9am - Meet your private English speaking driver guide in the lobby of your hotel
A superb Baroque palace known to the world as a symbol of civilization and pleasure, the Palace of Versailles dates back to 1038, and was the official residence of the Kings of France from 1682 until 1790. Used by Louis XIV initially as a hunting lodge he had the property expanded to become the magnificent site of French classical architecture complete with extensive manicured gardens that it is today. The interior showcases magnificent examples of baroque furnishings, a rare collection of objects d'art and houses special exhibitions.
Then continue with a visit of the Gardens
From the central window of the Hall of mirrors the visitor look down on the grand perspective that leads the gaze from the Water Parterre to the horizon. This original perspective, which preceded the reign of Louis XIV, was developed and prolonged by the gardener André Le Nôtre by widening the Royal Path and digging the Grand Canal. This vast perspective stretches from the façade of the Château de Versailles to the railings of the park.
In 1661, Louis XIV commissioned André Le Nôtre with the design and laying out of the gardens of Versailles which, in his view, were just as important as the Château. The works were undertaken at the same time as those for the palace and took forty years to complete. But André Le Nôtre did not work alone: Jean-Baptiste Colbert, Superintendent of the King’s Buildings, directed the project from 1664 to 1683; Charles Le Brun, appointed First Painter of the King in January 1664, produced the drawings for a large number of statues and fountains; and, a little later, the architect Jules Hardouin-Mansart drew up increasingly understated scenic plans and built the Orangerie. Lastly, the King had all the projects submitted to him and wanted the “details of everything”.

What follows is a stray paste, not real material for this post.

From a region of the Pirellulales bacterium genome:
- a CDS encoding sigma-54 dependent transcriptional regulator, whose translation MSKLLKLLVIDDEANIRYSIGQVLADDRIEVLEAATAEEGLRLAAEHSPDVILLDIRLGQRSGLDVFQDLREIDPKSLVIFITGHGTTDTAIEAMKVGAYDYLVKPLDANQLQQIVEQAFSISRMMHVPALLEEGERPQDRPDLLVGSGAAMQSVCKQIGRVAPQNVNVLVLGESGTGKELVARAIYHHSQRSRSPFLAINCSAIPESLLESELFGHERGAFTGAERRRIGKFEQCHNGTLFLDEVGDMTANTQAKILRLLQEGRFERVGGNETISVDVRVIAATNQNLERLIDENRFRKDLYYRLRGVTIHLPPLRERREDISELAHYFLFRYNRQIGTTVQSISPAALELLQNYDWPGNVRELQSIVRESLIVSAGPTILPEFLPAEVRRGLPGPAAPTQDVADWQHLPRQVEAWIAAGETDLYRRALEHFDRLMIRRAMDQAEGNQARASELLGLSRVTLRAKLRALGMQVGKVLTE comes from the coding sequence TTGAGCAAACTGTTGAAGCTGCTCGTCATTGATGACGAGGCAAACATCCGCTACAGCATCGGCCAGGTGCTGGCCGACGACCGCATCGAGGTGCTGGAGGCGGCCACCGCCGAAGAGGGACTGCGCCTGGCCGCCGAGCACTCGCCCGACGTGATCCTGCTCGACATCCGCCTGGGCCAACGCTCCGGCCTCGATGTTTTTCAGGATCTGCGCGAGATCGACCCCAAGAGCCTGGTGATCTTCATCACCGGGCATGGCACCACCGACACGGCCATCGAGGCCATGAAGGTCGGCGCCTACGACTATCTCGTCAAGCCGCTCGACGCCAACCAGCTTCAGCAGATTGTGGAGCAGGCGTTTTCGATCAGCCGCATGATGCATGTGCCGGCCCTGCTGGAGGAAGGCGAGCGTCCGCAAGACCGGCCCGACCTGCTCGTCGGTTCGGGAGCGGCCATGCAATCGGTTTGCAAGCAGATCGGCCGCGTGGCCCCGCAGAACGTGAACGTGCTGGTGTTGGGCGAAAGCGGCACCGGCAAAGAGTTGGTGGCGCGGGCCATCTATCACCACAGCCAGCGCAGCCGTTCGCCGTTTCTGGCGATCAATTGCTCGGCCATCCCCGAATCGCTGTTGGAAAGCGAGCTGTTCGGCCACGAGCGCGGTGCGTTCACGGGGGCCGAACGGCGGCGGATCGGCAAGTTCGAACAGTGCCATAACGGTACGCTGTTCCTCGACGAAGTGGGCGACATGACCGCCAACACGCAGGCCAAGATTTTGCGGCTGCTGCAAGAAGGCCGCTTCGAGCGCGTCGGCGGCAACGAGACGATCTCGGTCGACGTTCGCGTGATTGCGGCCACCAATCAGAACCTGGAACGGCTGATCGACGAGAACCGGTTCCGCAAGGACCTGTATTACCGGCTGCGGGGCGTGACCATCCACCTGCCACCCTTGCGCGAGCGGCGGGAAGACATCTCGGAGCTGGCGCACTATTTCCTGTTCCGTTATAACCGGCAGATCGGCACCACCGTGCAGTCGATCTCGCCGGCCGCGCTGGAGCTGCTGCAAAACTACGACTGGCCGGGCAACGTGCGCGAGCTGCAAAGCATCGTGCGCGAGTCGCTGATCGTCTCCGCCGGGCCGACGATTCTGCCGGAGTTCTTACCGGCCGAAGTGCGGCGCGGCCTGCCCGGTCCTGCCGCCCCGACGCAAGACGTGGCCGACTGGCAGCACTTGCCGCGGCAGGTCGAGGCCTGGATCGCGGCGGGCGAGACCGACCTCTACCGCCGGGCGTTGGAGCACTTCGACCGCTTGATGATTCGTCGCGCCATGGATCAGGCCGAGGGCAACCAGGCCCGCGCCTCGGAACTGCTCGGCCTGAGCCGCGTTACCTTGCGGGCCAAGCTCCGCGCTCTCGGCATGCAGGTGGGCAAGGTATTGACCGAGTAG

Continue with a visit of Petit and Grand Trianons followed by Queen Marie-Antoinette`s Hamlet
From 1 July 2006, the Château de Versailles proposes to visitors a renewed space of visit : the “Marie-Antoinette's Estate »". The creation of “Marie-Antoinette’s Estate” is part of the “Grand Versailles” project that aims to show Versailles’ contrasts: Classical and Baroque, destitution and extravagance, male inspiration from Louis XIV and female inspiration from Marie-Antoinette to Madame de Pompadour, to name just a few.
The Petit Trianon and its gardens are inseparably linked from Marie-Antoinette: she was the only queen who imposed her personal tastes on Versailles, scoffing at Court traditions. In the Trianon estate, which Louis XVI gave to her in 1774, she found a haven of privacy that allowed her to escape from the rigours of Court etiquette. No one could enter without her personal invitation.
The reestablishment of the enclosure under Napoleon who took over the majority of the old layout (ramparts, portals, railings, and ha-has) means that today the Petit Trianon estate is still a unified area, private and preserved, centred on the palace in a wholly intimate setting. This layout shows the refinement and eclecticism of Marie-Antoinette, translated by her way of living and freedom of thought that was inspired by Enlightenment theories
Lunch at leisure – your guide will suggest you the best place to have lunch depending on your taste and request on site.
5pm – End of the tour at your hotel